JBS Foods, the world’s largest packaged meat processor, suffered a ransomware cyberattack that forced it to close plants in Australia, Canada and the United States.
The White House said the attack likely came from Russia. JBS Foods stopped slaughtering cattle.
Following the cybersecurity attack that affected some of JBS Foods’ servers supporting IT systems in the countries mentioned above, the company took immediate action, suspending all affected systems, notifying the authorities and activating a protocol to resolve the situation.
Following the incident, the White House said the cyberattack likely originated from a Russian-based organization that issued a ransomware demand for data.
The official further revealed that the FBI is investigating the incident, and the Infrastructure Security Agency (CISA) is providing technical support for JBS Foods to recover from the ransomware attack.
In addition, the U.S. Department of Agriculture (USDA) has been communicating with several major meat processors within the country to ensure they are aware of the incident.
“We again want to draw the attention of organizations – both public and private – to understand the new threat vectors, implement more stringent security policies and controls, invest in proactive threat management and allocate proper budgets for cybersecurity” said Praveen Sengar, CEO at ETEK International Corporation. “Cybersecurity should no longer be seen as a cost center and should be looked as a core to the business with a vision to bring all security investments together and modernize cyber defenses”.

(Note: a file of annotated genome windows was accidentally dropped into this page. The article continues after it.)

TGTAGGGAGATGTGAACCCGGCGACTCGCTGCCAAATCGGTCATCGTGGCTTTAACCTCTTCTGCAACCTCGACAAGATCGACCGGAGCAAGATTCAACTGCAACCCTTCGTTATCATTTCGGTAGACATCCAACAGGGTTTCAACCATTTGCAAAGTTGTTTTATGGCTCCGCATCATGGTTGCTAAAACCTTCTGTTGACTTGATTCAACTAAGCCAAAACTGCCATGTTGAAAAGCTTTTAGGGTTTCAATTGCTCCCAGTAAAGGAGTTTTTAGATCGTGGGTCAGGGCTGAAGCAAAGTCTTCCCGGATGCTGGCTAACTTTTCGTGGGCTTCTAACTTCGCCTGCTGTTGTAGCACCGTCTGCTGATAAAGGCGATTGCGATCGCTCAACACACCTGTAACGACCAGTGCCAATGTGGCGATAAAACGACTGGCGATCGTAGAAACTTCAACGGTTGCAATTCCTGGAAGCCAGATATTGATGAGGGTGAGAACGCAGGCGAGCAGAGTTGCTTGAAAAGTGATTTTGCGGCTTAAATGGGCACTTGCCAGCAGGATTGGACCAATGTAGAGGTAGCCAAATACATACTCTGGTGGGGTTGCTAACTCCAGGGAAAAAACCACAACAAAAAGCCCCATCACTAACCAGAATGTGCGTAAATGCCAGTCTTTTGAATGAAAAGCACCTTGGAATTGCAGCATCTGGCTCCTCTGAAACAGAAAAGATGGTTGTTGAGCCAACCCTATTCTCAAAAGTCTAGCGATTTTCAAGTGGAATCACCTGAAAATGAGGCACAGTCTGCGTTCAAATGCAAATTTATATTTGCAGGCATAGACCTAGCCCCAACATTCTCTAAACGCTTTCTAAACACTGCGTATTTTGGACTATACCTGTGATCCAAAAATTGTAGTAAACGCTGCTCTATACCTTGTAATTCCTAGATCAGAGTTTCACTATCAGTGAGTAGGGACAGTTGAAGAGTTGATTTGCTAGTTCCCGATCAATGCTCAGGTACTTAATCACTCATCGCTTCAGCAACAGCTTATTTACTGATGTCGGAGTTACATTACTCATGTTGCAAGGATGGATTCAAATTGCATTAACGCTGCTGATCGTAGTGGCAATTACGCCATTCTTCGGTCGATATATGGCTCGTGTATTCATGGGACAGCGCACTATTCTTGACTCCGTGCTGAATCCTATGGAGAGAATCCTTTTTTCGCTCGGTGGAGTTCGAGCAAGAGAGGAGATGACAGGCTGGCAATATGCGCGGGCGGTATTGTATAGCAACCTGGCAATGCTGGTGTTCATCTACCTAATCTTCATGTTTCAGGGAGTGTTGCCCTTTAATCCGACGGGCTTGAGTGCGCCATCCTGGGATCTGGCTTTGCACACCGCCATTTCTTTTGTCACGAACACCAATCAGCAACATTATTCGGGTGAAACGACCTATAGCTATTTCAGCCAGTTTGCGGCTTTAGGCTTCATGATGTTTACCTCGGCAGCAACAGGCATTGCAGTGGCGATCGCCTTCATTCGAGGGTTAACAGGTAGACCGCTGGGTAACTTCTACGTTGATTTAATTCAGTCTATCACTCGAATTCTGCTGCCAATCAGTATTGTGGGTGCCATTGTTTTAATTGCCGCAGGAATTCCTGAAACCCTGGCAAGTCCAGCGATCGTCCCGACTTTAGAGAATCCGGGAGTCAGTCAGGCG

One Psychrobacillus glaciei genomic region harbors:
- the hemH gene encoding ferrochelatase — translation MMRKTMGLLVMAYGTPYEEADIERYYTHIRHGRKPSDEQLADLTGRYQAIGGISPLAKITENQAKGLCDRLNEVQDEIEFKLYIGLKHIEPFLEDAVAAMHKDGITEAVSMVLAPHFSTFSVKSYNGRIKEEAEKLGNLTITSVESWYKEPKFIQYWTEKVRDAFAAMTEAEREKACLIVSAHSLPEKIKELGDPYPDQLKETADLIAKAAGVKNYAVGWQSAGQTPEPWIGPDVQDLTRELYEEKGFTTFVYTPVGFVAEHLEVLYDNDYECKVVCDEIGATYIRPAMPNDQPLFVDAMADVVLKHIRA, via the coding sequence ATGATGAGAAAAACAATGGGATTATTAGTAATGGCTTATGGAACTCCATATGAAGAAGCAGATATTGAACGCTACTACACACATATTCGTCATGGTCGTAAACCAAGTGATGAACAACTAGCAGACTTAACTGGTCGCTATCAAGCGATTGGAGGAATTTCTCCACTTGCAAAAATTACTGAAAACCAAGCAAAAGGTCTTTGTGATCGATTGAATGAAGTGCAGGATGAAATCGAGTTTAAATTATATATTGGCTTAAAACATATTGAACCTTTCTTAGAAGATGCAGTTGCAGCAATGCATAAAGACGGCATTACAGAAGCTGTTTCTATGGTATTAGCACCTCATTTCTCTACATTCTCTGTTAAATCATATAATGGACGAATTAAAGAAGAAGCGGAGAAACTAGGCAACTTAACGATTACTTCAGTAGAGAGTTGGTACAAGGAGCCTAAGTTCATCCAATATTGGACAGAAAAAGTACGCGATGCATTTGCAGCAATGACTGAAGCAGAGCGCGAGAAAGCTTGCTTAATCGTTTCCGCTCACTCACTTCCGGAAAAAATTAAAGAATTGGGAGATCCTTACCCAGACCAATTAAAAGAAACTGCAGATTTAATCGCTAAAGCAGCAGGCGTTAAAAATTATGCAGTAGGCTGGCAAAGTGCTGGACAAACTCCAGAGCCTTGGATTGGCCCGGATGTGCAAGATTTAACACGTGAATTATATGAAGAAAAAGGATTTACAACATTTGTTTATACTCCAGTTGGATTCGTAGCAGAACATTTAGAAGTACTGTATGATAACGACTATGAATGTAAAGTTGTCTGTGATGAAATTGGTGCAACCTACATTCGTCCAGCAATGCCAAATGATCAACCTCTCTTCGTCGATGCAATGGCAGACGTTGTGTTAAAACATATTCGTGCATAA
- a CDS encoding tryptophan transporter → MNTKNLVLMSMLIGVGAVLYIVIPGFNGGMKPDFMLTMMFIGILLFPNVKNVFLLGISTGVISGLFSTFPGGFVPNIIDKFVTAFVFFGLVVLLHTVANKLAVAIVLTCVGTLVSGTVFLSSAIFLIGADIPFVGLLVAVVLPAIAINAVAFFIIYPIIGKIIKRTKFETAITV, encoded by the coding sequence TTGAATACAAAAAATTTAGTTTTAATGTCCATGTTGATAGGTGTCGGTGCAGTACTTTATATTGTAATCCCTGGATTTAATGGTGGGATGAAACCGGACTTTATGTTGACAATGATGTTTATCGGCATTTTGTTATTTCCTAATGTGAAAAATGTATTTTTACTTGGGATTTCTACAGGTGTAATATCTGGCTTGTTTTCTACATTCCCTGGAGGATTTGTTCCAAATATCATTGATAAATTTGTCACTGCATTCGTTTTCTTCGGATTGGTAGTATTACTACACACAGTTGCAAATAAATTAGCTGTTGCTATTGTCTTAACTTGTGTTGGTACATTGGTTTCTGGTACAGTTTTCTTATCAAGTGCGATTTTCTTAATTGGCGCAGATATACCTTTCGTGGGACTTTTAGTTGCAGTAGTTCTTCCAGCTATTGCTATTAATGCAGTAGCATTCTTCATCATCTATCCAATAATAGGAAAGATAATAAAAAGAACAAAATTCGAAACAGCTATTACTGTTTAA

JBS Foods markets beef and pork under the Swift brand through retailers such as Costco Wholesale Corp; it also owns a majority stake in chicken processor Pilgrim’s Pride, which sells organic chicken under the Just Bare brand.
Continued closures of JBS Foods plants are likely to threaten to increase meat prices for U.S. consumers for the upcoming summer season, as well as disrupt meat exports to high-demand geographies, including China.
The cyberattack on JBS Foods follows a large-scale attack on the Colonial Pipeline – the largest pipeline in the United States – which after May 6, 2021, crippled fuel supplies for several days in the North American Southeast.
“Supply chains – which include supply, manufacturing, warehousing, storage, distribution and retail operations – are an intrinsic part of our society and daily lives and are highly sensitive and vulnerable to ransomware attacks,” concluded Praveen Sengar. “Organizations need to assess supply chain risk and ensure that the right controls are implemented across the supply chain.”
It is not enough to contain the attack; corporate leaders must establish a clear plan on the next steps, bearing in mind both financial and legal obligations. Besides, it is strongly recommended defining how to proactively prevent ransomware attacks, including contingency plans, raising user awareness, deploying EDR, centralizing remote work policy deployment and performing threat assessments.